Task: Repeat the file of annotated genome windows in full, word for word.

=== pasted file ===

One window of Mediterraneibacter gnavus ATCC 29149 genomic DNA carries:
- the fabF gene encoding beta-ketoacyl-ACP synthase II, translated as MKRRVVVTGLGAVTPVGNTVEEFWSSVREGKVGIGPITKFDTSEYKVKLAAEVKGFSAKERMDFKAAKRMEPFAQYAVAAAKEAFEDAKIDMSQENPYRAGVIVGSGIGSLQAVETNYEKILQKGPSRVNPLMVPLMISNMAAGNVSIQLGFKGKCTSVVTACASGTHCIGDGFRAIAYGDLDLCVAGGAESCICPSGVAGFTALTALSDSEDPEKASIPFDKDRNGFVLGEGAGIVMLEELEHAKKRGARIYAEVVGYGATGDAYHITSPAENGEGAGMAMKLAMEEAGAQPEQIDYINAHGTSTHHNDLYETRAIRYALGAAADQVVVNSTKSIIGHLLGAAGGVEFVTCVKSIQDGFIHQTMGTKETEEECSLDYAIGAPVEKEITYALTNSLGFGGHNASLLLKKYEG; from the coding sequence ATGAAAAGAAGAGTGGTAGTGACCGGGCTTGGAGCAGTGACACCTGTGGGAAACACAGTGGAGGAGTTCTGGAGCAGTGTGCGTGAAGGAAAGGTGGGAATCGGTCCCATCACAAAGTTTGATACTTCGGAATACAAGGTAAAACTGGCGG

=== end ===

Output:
One window of Mediterraneibacter gnavus ATCC 29149 genomic DNA carries:
- the fabF gene encoding beta-ketoacyl-ACP synthase II, translated as MKRRVVVTGLGAVTPVGNTVEEFWSSVREGKVGIGPITKFDTSEYKVKLAAEVKGFSAKERMDFKAAKRMEPFAQYAVAAAKEAFEDAKIDMSQENPYRAGVIVGSGIGSLQAVETNYEKILQKGPSRVNPLMVPLMISNMAAGNVSIQLGFKGKCTSVVTACASGTHCIGDGFRAIAYGDLDLCVAGGAESCICPSGVAGFTALTALSDSEDPEKASIPFDKDRNGFVLGEGAGIVMLEELEHAKKRGARIYAEVVGYGATGDAYHITSPAENGEGAGMAMKLAMEEAGAQPEQIDYINAHGTSTHHNDLYETRAIRYALGAAADQVVVNSTKSIIGHLLGAAGGVEFVTCVKSIQDGFIHQTMGTKETEEECSLDYAIGAPVEKEITYALTNSLGFGGHNASLLLKKYEG; from the coding sequence ATGAAAAGAAGAGTGGTAGTGACCGGGCTTGGAGCAGTGACACCTGTGGGAAACACAGTGGAGGAGTTCTGGAGCAGTGTGCGTGAAGGAAAGGTGGGAATCGGTCCCATCACAAAGTTTGATACTTCGGAATACAAGGTAAAACTGGCGG